What this lapsing phenomenon does is give life insurance companies excellent profits because they are not paying out life insurance proceeds on so many of their insureds, since so many of the policies have been allowed to lapse. They are therefore garnering inordinate returns for themselves. If I were in the life insurance business, I would not be thrilled with life insurance settlements either.
Who Is Controlling the Industry?
Each state has an insurance commissioner who is responsible for insurance transactions in that state and who assures that transactions meet the state's laws. The insurance commissioners are tasked with watching for any violations of compliance among licensed insurance companies as well as licensed insurance agents. Serious violations will lead to the suspension or revocation of the company or agent's right to do business in a particular state.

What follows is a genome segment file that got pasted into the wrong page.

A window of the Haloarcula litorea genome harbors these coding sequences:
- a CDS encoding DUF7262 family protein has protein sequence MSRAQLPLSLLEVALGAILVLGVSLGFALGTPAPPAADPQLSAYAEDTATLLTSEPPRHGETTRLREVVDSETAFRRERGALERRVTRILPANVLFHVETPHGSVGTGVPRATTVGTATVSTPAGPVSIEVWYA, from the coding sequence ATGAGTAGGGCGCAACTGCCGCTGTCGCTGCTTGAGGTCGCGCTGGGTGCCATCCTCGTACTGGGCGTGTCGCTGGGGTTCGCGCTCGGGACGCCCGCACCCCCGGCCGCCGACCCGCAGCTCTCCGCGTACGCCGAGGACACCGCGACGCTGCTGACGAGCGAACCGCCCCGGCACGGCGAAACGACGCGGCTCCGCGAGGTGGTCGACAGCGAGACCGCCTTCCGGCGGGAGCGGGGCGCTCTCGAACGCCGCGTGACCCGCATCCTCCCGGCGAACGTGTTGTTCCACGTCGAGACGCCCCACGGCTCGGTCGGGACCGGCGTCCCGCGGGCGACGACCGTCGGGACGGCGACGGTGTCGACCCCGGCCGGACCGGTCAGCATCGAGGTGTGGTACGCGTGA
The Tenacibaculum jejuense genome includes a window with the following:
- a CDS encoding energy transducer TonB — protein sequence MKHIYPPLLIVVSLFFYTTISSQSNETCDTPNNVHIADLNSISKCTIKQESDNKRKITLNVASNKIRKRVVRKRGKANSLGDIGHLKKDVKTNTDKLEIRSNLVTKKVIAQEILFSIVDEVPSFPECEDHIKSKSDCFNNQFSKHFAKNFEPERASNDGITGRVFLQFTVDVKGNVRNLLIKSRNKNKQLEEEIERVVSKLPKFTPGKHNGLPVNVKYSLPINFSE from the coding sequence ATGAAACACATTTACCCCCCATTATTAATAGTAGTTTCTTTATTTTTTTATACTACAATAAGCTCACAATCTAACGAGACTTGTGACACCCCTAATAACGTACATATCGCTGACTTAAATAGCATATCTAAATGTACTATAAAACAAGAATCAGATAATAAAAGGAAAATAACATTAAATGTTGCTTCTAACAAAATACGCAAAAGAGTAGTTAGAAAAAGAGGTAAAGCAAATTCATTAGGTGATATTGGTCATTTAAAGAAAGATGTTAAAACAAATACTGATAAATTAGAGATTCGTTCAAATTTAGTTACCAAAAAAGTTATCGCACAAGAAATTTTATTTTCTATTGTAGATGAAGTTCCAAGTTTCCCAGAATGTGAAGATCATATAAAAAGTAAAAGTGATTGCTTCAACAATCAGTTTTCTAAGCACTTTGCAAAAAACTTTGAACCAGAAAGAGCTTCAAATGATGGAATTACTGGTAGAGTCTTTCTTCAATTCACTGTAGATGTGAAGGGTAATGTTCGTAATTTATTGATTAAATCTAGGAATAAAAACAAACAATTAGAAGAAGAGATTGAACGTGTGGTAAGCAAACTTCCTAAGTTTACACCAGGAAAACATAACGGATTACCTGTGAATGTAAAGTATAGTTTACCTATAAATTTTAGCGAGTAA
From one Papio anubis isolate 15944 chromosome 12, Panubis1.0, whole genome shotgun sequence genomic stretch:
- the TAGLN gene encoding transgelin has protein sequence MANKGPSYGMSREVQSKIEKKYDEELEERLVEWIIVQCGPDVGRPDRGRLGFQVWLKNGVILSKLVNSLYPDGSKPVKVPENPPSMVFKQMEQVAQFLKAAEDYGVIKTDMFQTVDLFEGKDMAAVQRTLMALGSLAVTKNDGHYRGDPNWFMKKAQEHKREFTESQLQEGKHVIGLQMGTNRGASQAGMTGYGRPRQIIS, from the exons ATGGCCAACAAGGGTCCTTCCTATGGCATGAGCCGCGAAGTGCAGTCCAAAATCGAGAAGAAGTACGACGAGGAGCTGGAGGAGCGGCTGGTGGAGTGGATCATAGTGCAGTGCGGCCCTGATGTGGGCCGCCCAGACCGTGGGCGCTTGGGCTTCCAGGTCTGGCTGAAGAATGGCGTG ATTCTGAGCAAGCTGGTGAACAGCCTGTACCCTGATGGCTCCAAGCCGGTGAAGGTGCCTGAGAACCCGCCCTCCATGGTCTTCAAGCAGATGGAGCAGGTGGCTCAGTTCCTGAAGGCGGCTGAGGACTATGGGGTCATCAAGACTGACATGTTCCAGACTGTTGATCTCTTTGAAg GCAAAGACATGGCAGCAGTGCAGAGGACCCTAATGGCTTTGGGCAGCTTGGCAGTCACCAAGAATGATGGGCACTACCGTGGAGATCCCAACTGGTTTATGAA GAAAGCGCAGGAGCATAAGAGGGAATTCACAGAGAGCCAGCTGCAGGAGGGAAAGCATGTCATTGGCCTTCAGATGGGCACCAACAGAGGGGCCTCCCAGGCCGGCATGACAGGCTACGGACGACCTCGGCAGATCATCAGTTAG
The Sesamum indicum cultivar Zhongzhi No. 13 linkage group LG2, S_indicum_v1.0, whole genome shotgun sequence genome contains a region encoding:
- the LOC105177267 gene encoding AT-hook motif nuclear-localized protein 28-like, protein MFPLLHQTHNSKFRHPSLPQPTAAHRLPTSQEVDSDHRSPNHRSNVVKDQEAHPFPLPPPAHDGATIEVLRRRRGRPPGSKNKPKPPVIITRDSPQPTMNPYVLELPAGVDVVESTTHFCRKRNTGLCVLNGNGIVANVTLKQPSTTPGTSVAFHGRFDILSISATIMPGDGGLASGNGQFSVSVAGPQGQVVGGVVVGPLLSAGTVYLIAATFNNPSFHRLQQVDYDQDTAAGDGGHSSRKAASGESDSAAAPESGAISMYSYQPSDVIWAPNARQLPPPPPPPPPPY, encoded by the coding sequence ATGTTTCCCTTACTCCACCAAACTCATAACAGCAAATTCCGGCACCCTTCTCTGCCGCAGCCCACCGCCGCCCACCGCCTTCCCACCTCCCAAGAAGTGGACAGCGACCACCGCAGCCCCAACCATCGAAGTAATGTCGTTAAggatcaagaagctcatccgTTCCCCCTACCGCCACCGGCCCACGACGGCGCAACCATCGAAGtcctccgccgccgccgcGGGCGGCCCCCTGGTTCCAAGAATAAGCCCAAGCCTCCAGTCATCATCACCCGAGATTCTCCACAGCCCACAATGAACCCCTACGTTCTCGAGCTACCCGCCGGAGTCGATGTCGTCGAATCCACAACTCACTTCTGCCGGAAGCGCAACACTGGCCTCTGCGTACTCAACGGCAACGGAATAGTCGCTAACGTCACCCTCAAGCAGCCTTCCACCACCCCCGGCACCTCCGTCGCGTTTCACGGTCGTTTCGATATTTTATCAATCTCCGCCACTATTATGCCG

It seems to me that this is now such an established industry that it is unlikely that any laws will be enacted that will dramatically constrain its operation. What might happen is that life insurance companies could feel the need to increase premiums in the future to make up for so many policies that aren't in fact lapsing, but are paid right up to the death of the insured.
From an elderly insured's point of view, there isn't much of a downside. However, I would strongly recommend that anyone considering selling his or her life insurance policy or purchasing a new one with an eye to a sale two years hence consult with an attorney, certified public accountant or financial adviser. If a trusted adviser sees no downside, then it might very well be a good idea to participate in Wall Street's latest darling and enjoy the proceeds while one is still healthy. Good luck!
Theodore F. di Stefano is a founder and managing partner at Capital Source Partners, which provides a wide range of investment banking services to the small and medium-sized business. He is also a frequent speaker to business groups on financial and corporate governance matters. He can be contacted at Ted@capitalsourcepartners.com.